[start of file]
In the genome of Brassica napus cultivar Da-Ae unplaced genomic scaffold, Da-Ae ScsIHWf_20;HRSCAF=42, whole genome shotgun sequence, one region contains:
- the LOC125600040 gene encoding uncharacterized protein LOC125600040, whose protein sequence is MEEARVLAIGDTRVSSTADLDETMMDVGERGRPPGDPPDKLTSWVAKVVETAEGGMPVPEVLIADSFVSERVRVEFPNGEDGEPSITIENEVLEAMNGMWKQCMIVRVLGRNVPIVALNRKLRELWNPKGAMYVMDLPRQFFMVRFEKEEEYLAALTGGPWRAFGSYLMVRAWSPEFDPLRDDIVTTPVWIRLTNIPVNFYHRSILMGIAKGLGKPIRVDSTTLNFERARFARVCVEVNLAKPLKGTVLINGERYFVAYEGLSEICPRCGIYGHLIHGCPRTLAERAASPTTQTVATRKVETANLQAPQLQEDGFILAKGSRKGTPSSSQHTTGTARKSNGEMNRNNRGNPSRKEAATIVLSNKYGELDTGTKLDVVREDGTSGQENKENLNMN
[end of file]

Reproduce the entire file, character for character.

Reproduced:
In the genome of Brassica napus cultivar Da-Ae unplaced genomic scaffold, Da-Ae ScsIHWf_20;HRSCAF=42, whole genome shotgun sequence, one region contains:
- the LOC125600040 gene encoding uncharacterized protein LOC125600040, whose protein sequence is MEEARVLAIGDTRVSSTADLDETMMDVGERGRPPGDPPDKLTSWVAKVVETAEGGMPVPEVLIADSFVSERVRVEFPNGEDGEPSITIENEVLEAMNGMWKQCMIVRVLGRNVPIVALNRKLRELWNPKGAMYVMDLPRQFFMVRFEKEEEYLAALTGGPWRAFGSYLMVRAWSPEFDPLRDDIVTTPVWIRLTNIPVNFYHRSILMGIAKGLGKPIRVDSTTLNFERARFARVCVEVNLAKPLKGTVLINGERYFVAYEGLSEICPRCGIYGHLIHGCPRTLAERAASPTTQTVATRKVETANLQAPQLQEDGFILAKGSRKGTPSSSQHTTGTARKSNGEMNRNNRGNPSRKEAATIVLSNKYGELDTGTKLDVVREDGTSGQENKENLNMN